Food Blogger Bites: Whats the Best Piece of Cooking Advice You Ever Received?


It just doesn’t look like it does in the photo. How did I miss that step? These egg whites just won’t fluff! Sound familiar? Often, despite best efforts and expensive equipment, your dish just doesn’t come out right. The best chefs know that sometimes the difference between a flop and 4 stars lies beyond the cookbook — a twist of the wrist, an extra shake of a secret something, or a trick they don’t teach on daytime cooking shows.

But how to find that one inside tip to bring the brioche to the next level or elevate that eclair to devilish levels of deliciousness? Ask a pro. So we had our Top 100 Mom Food Bloggers share the best piece of cooking advice they ever received. Their 14 responses are essential reading for aspiring foodies. Check them out! — Max Minckler

  • Use good ingredients 1 of 14

    Source the best ingredients that you can possibly get your hands on and do as little to them as possible. Good ingredients always speak for themselves. It's a mantra I've followed through my cooking career.

    — Michelle Peters Jones, The Tiffin Box

  • Read the recipe several times before beginning the dish 2 of 14

    And measure everything out ahead of time to make the cooking process easier. It always seems something has to be "brought to room temperature" or "chilled in the refrigerator for 30 minutes," and if not carefully read ahead of time, this can make me cranky and irritable if I'm in a time-crunch.

    — Sarah Kenney, Snippets of Thyme

  • Get eggs to room temperature before baking 3 of 14

    This helps increase volume of baked goods and makes cakes nice and fluffy. Don't forget to bring your unsalted butter to room temperature, too!

    — Jasmine Jafferali, Healthy Jasmine

  • Enjoy it 4 of 14

    If you are enjoying yourself everyone will relax and go with it. After all, good food is really all about fun!

    — Kelsey Banfield, The Naptime Chef

  • Take it slow 5 of 14

    It's easy to feel pressured and to rush, rush, rush, but taking it slow usually only means 5 to 10 minutes extra in the kitchen, and it produces superior results.

    — Jenny McGruther, Nourished Kitchen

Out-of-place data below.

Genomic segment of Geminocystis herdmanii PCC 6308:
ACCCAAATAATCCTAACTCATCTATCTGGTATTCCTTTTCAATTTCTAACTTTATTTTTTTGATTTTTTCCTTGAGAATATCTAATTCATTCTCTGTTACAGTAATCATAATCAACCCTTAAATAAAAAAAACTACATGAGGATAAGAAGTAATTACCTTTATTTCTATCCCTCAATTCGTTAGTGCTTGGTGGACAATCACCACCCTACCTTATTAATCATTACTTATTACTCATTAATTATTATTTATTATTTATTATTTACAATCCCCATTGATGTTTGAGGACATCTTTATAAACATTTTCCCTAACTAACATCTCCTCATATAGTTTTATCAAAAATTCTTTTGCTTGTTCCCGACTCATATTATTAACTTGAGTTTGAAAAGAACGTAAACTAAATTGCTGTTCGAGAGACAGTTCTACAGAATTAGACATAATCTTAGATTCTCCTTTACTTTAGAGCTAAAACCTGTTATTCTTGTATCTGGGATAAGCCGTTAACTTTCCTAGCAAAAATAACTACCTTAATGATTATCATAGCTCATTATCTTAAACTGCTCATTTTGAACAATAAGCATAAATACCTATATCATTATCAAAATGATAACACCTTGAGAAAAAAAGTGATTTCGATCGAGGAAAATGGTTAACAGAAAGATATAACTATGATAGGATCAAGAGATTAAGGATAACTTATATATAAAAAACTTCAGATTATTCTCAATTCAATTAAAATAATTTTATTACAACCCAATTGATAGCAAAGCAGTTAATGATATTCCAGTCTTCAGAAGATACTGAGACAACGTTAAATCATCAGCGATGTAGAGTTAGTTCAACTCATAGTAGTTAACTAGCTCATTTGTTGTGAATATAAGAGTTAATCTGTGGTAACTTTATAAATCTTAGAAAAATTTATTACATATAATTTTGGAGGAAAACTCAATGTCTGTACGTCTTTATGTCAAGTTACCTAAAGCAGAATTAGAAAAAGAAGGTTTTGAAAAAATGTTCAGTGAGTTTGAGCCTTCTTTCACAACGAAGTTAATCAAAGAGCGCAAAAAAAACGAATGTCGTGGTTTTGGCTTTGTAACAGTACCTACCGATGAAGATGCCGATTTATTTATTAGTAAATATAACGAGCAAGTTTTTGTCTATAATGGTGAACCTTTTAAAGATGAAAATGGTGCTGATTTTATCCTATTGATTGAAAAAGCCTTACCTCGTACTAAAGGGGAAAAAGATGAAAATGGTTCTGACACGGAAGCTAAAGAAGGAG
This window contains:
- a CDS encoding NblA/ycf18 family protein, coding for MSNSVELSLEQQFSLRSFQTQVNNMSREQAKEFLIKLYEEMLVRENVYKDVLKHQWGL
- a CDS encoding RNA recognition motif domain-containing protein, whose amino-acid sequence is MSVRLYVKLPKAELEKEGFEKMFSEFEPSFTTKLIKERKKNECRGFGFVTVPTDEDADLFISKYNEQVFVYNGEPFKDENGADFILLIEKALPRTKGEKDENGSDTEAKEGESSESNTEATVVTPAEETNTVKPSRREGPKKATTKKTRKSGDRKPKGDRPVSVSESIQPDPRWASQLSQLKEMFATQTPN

• Season as you go 6 of 14

    Each layer of cooking needs salt and pepper, so by the time you serve, it is perfectly seasoned.

    — Bree Hester, Baked Bree

  • Try new things 7 of 14

    Have fun and don't be afraid to try new things or play with flavors and ingredients — nothing is really that difficult! I have "conquered" many of my cooking fears like tempering chocolate, deboning a whole chicken, and making salami and cheese at home!

    — Manuela Zangara, Manu's Menu

  • Keep it simple 8 of 14

    Most people don't want to be in the kitchen for hours to put on a good dinner party. Keep everything simple, even preparing things in advance, and you'll get to put your feet up with a glass of wine along with everyone else.

    — Elizabeth Nyland, Guilty Kitchen

  • Wise up and repurpose 9 of 14

    If you make extras of one simple food you love, you can find all kinds of different uses for it. I always like to have plenty of cooked beans on-hand. On the first day, I will eat them as they are. Later in the week I will puree and use them as the hefty base of a soup or for making enfrijoladas. And it doesn't stop there: you can use pureed beans to make refried beans which can go slathered on molletes, sandwiches, or as a side of many dishes.

    — Pati Jinich, Pati's Mexican Table

  • Don’t stir, but swirl 10 of 14

    I was taught to "use your hips!" when making caramel for flan; don't stir but swirl the pan with sugar and water, using your hips if you have to in a slow, rhythmic motion.

    — Ericka Sanchez, Nibbles and Feasts

  • Practice makes perfect 11 of 14

    Just cook. I once told my mami I couldn't cook and she said: "Just keep cooking. The more you cook, the better you get." She was right.

    — Vianney Rodriguez, Sweet Life

  • Touch, taste, and smell as you go along 12 of 14

    This will help you build the confidence to let go of recipes and become a more intuitive cook. Also, make the same dishes over and over again, like we did here with Dutch baby pancakes. You will learn a lot about cooking in a very short amount of time.

    — Phyllis Grant, Dash and Bella

  • Don’t check the food too often 13 of 14

    Resist fussing with the food you're cooking, especially meat and fish. It may seem too specific a tip to be the best advice I've ever received about cooking, but you'll be amazed at how proud and much more motivated you'll feel to cook when you can start turning out well-prepared food. So, that meat you want to sear? Leave it. Untouched. Longer than you think. Then flip. No fussing or checking allowed.

    — Stacie Billis, One Hungry Mama

  • Cook what you love 14 of 14

    Don't get caught up in the latest, fanciest trends. To be a great cook, you have to follow your heart.  Most of the time following your heart will lead you back to being a kid.

    — Louise Mellor, Geez Louise


Article Posted 3 years Ago
share this article
facebook twitter tumblr pinterest
See Comments
what do you think?
share this article
facebook twitter tumblr pinterest
See Comments
what do you think?
what do you think?
close comments

Related Videos